Great Copper Mountain (Swedish: Stora Kopparberg) was a mine in Falun, Sweden, that operated for a millennium from the 10th century to 1992. It produced as much as two thirds of Europe's copper needs and helped fund many of Sweden's wars in the 17th century. Technological developments at the mine had a profound influence on mining globally for two centuries. Since 2001 it has been designated a UNESCO World heritage site as well as a museum.
There are no written accounts establishing exactly when mining operations at the Great Copper Mountain began. Archaeological and geological studies indicate, with considerable uncertainty, that mining operations started sometime around the year 1000. The mine was definitely operating by 1080, but no significant activities had begun before 850. Objects from the 10th century have been found containing copper from the mine. In the beginning, operations were of a small scale, with local farmers gathering ore, smelting it, and using the metal for household needs.
The principal method for extracting copper was heating the rock via large fires, known as fire-setting. When the rock cooled down, it would become brittle and crack, allowing manual tools such as wedges and sledge hammers to be brought to bear. After the ore had been transported out of the mine it was roasted to reduce sulfur content in open hearths. The thick, poisonous smoke produced would be a distinguishing feature of the Falun area for centuries. After the roasting, the ore was smelted; the output of which was a copper rich material.
The cycle of roasting and smelting was repeated several times until crude copper was produced. This was the final output from the mine; further refinement took place at copper refineries elsewhere. This process was used without any major change for seven centuries, until the end of the 19th century. It is likely that the methods and technology for fire setting and drainage were imported from German mines, such as in the Harz Mountains.
The organizational structure of the Great Copper Mountain created under the 1347 charter was advanced for its time. Free miners owned shares of the operation, proportional to their ownership of copper smelters. The structure was precursor to modern joint stock companies, and Stora Enso, the modern successor to the old mining company, is often referred to as the oldest company still operational in the world.
In the 17th century, production capacity peaked. During this time, the output from the mine was used to fund expansionary politics of Sweden during its great power era. The Privy Council of Sweden referred to the mine as the nation's treasury and stronghold. The point of maximum production occurred in 1650, with over 3,000 tonnes of copper produced.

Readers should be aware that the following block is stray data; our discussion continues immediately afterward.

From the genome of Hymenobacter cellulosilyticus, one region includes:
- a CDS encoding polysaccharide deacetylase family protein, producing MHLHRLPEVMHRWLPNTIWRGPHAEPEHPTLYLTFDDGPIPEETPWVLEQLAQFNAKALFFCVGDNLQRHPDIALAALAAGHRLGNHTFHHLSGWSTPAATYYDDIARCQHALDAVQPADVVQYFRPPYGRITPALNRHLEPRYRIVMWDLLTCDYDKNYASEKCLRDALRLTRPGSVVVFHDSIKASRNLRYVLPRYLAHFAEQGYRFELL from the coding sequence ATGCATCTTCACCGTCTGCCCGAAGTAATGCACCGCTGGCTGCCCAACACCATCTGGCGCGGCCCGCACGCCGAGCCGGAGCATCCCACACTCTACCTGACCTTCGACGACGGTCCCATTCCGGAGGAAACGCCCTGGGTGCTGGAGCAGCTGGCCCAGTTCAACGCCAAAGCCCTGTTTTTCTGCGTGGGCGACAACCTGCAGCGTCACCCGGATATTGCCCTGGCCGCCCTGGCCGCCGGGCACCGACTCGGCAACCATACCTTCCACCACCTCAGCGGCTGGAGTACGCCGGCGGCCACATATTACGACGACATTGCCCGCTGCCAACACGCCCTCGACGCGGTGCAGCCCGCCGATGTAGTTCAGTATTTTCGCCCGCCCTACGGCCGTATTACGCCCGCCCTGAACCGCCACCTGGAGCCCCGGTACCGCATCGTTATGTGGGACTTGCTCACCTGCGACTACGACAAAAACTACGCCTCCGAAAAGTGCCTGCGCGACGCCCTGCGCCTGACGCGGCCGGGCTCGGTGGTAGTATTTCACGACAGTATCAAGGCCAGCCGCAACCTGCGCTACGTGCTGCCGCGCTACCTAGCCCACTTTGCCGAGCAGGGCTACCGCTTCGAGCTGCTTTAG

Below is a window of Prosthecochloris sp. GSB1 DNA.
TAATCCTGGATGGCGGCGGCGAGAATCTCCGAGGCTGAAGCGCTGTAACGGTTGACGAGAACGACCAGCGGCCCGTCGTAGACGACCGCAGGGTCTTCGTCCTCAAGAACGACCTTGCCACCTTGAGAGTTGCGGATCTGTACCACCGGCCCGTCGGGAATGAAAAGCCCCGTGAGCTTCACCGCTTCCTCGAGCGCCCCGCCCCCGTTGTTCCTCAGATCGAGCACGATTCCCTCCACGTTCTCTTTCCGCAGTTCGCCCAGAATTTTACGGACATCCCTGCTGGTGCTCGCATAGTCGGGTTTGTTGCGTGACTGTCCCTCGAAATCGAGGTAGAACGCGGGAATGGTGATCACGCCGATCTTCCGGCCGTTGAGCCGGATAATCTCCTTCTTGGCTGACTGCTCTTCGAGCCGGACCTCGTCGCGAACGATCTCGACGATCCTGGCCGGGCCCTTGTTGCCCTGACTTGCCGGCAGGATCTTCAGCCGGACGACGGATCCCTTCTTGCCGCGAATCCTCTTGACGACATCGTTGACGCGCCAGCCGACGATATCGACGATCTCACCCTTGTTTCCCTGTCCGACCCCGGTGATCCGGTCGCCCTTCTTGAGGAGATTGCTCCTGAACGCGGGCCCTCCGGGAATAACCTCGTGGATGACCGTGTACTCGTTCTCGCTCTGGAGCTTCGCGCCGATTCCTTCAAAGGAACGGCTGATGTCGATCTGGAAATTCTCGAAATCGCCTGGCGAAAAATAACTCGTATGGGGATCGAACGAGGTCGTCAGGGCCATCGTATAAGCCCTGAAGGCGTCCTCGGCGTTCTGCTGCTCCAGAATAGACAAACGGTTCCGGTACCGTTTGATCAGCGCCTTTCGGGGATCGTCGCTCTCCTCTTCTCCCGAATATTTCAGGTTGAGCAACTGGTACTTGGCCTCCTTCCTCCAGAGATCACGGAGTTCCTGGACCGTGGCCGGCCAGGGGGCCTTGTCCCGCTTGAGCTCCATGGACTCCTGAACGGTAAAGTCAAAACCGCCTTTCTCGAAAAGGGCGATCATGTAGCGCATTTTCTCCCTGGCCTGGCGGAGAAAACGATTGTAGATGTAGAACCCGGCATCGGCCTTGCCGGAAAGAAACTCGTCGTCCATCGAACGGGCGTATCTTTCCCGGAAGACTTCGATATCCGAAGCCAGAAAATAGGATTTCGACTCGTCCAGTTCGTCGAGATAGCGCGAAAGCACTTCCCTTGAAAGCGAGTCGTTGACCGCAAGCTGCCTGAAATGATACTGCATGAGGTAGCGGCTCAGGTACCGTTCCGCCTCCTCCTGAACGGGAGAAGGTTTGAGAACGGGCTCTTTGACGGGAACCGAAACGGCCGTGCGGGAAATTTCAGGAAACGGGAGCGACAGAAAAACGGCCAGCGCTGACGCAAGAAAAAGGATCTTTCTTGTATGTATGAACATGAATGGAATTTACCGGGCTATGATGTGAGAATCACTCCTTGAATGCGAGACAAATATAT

The mountain had been mined for nearly half a millennium towards the end of its golden era. Production had intensified in the preceding decades, and by 1687 the rock was crisscrossed by numerous shafts and cave-ins were not unusual. Great effort went into producing maps of the mine for navigation, but there was no overall organization nor any estimation of the strength of the mountain. In the summer of 1687, great rumblings could be heard regularly from the mountain.
Life in the Mine
Fires were lit at the end of the day to heat the ore and allowed to burn through the night. The next morning the fires would be put out and the ore broken loose. In this manner, the miners could advance about 1 m (3 ft) per month. The miners working the fires and breaking the rock were the best paid and most skilled. Hand barrows were used to transport the broken ore, in relays of about 20 m (70 ft) with multiple teams working long distances. This was usually the work newcomers were assigned to prove themselves. The work was hard and the mines very hot from the constant fires so it was not surprising that the miners were good customers of local drinking establishments. Drunkenness was considered quite normal for miners.
Sweden had a virtual monopoly on copper which it retained throughout the 17th century. The only other country with a comparable copper output was Japan, but European imports from Japan were insignificant. In 1690, Erik Odhelius, a prominent metallurgist, was dispatched by the King to survey the European metal market.
Although copper production had already begun to decline by the time he made his report, something Odhelius made no secret of, he still stated "For the production of copper Sweden has always been like a mother, and although in many places within and without Europe some copper is extracted it counts for nothing next to the abundance of Swedish copper.
In 2001 the Great Copper Mountain was selected as a UNESCO World Heritage site, one of 15 in Sweden. In addition to the mine itself, the world heritage area also covers the town of Falun, including 17th century miners’ cottages residential areas and Bergsmansbygden, a wider area which the free miners settled and often built estates mirroring their wealth.
The museum has around 100,000 visitors per year. It displays the history of mining at the Great Copper Mountain through the centuries; including production of minerals, models of machinery, tools and the people at the mine. It also has a large collection of portraits, starting from the 17th century, of significant people at the mine.